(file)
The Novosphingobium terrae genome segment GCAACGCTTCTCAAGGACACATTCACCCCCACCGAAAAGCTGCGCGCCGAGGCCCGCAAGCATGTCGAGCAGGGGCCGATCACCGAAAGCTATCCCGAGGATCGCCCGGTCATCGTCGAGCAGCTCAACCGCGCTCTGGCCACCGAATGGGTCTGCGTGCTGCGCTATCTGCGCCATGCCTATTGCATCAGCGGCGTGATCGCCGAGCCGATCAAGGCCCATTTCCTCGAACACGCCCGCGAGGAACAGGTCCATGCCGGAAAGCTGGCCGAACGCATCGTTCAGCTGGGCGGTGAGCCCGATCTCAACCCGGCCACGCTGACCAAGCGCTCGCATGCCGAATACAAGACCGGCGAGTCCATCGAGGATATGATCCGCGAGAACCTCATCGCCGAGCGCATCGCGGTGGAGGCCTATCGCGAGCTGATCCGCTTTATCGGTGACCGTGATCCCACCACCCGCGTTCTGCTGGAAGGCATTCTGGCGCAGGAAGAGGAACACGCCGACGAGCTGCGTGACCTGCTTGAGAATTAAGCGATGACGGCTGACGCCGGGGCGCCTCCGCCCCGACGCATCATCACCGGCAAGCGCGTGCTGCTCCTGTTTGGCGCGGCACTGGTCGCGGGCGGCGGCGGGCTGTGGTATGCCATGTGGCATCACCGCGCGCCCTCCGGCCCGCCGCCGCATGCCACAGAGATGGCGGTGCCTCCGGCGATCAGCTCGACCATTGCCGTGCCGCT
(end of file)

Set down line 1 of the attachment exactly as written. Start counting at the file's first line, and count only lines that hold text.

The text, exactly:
The Novosphingobium terrae genome segment GCAACGCTTCTCAAGGACACATTCACCCCCACCGAAAAGCTGCGCGCCGAGGCCCGCAAGCATGTCGAGCAGGGGCCGATCACCGAAAGCTATCCCGAGGATCGCCCGGTCATCGTCGAGCAGCTCAACCGCGCTCTGGCCACCGAATGGGTCTGCGTGCTGCGCTATCTGCGCCATGCCTATTGCATCAGCGGCGTGATCGCCGAGCCGATCAAGGCCCATTTCCTCGAACACGCCCGCGAGGAACAGGTCCATGCCGGAAAGCTGGCCGAACGCATCGTTCAGCTGGGCGGTGAGCCCGATCTCAACCCGGCCACGCTGACCAAGCGCTCGCATGCCGAATACAAGACCGGCGAGTCCATCGAGGATATGATCCGCGAGAACCTCATCGCCGAGCGCATCGCGGTGGAGGCCTATCGCGAGCTGATCCGCTTTATCGGTGACCGTGATCCCACCACCCGCGTTCTGCTGGAAGGCATTCTGGCGCAGGAAGAGGAACACGCCGACGAGCTGCGTGACCTGCTTGAGAATTAAGCGATGACGGCTGACGCCGGGGCGCCTCCGCCCCGACGCATCATCACCGGCAAGCGCGTGCTGCTCCTGTTTGGCGCGGCACTGGTCGCGGGCGGCGGCGGGCTGTGGTATGCCATGTGGCATCACCGCGCGCCCTCCGGCCCGCCGCCGCATGCCACAGAGATGGCGGTGCCTCCGGCGATCAGCTCGACCATTGCCGTGCCGCT